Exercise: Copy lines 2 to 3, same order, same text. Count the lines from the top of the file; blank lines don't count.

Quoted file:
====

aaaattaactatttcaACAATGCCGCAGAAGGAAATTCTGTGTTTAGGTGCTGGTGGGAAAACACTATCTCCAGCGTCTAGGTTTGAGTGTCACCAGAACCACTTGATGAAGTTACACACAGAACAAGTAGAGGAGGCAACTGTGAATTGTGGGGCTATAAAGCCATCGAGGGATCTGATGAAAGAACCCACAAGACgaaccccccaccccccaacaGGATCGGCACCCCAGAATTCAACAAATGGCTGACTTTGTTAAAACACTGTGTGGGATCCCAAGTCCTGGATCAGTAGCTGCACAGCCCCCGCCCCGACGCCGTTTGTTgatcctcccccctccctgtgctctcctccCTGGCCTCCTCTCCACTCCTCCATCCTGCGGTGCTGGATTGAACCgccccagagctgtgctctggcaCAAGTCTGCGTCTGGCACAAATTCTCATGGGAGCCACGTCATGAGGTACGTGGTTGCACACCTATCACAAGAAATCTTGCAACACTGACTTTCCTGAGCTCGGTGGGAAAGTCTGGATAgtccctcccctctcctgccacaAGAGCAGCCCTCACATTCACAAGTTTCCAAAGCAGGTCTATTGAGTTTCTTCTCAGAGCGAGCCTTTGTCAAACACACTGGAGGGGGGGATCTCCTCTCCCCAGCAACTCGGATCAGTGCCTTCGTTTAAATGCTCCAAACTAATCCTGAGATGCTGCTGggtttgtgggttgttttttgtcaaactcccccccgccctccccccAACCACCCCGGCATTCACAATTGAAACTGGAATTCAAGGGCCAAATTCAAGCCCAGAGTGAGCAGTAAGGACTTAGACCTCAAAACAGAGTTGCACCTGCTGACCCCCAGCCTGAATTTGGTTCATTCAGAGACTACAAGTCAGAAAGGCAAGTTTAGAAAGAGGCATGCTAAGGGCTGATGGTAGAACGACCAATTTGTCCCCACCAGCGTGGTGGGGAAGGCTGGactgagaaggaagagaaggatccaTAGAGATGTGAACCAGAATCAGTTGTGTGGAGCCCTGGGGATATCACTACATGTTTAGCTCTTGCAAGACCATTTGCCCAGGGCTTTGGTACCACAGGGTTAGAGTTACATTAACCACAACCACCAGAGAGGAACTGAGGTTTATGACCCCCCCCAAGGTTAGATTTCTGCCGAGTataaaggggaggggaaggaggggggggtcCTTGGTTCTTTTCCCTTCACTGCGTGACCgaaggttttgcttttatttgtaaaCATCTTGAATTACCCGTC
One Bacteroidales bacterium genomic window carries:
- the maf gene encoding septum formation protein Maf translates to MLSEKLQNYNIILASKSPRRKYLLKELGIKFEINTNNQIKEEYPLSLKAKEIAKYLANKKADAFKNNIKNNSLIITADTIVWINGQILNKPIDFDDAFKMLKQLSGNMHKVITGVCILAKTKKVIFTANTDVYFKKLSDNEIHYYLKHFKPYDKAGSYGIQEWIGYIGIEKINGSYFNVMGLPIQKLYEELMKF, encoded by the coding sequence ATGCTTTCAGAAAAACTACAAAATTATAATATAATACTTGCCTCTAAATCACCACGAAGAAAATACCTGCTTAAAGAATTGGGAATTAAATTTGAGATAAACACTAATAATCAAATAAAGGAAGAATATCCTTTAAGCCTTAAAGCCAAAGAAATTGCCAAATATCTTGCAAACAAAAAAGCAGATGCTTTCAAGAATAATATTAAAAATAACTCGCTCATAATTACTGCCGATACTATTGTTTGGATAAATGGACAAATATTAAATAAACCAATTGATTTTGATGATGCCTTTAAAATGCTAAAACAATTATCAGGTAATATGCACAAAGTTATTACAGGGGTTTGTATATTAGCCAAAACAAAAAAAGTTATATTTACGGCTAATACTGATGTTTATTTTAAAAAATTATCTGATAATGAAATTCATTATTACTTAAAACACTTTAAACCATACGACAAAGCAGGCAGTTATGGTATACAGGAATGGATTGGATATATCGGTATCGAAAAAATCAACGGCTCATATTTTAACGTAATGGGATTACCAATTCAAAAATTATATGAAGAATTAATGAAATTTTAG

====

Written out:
One Bacteroidales bacterium genomic window carries:
- the maf gene encoding septum formation protein Maf translates to MLSEKLQNYNIILASKSPRRKYLLKELGIKFEINTNNQIKEEYPLSLKAKEIAKYLANKKADAFKNNIKNNSLIITADTIVWINGQILNKPIDFDDAFKMLKQLSGNMHKVITGVCILAKTKKVIFTANTDVYFKKLSDNEIHYYLKHFKPYDKAGSYGIQEWIGYIGIEKINGSYFNVMGLPIQKLYEELMKF, encoded by the coding sequence ATGCTTTCAGAAAAACTACAAAATTATAATATAATACTTGCCTCTAAATCACCACGAAGAAAATACCTGCTTAAAGAATTGGGAATTAAATTTGAGATAAACACTAATAATCAAATAAAGGAAGAATATCCTTTAAGCCTTAAAGCCAAAGAAATTGCCAAATATCTTGCAAACAAAAAAGCAGATGCTTTCAAGAATAATATTAAAAATAACTCGCTCATAATTACTGCCGATACTATTGTTTGGATAAATGGACAAATATTAAATAAACCAATTGATTTTGATGATGCCTTTAAAATGCTAAAACAATTATCAGGTAATATGCACAAAGTTATTACAGGGGTTTGTATATTAGCCAAAACAAAAAAAGTTATATTTACGGCTAATACTGATGTTTATTTTAAAAAATTATCTGATAATGAAATTCATTATTACTTAAAACACTTTAAACCATACGACAAAGCAGGCAGTTATGGTATACAGGAATGGATTGGATATATCGGTATCGAAAAAATCAACGGCTCATATTTTAACGTAATGGGATTACCAATTCAAAAATTATATGAAGAATTAATGAAATTTTAG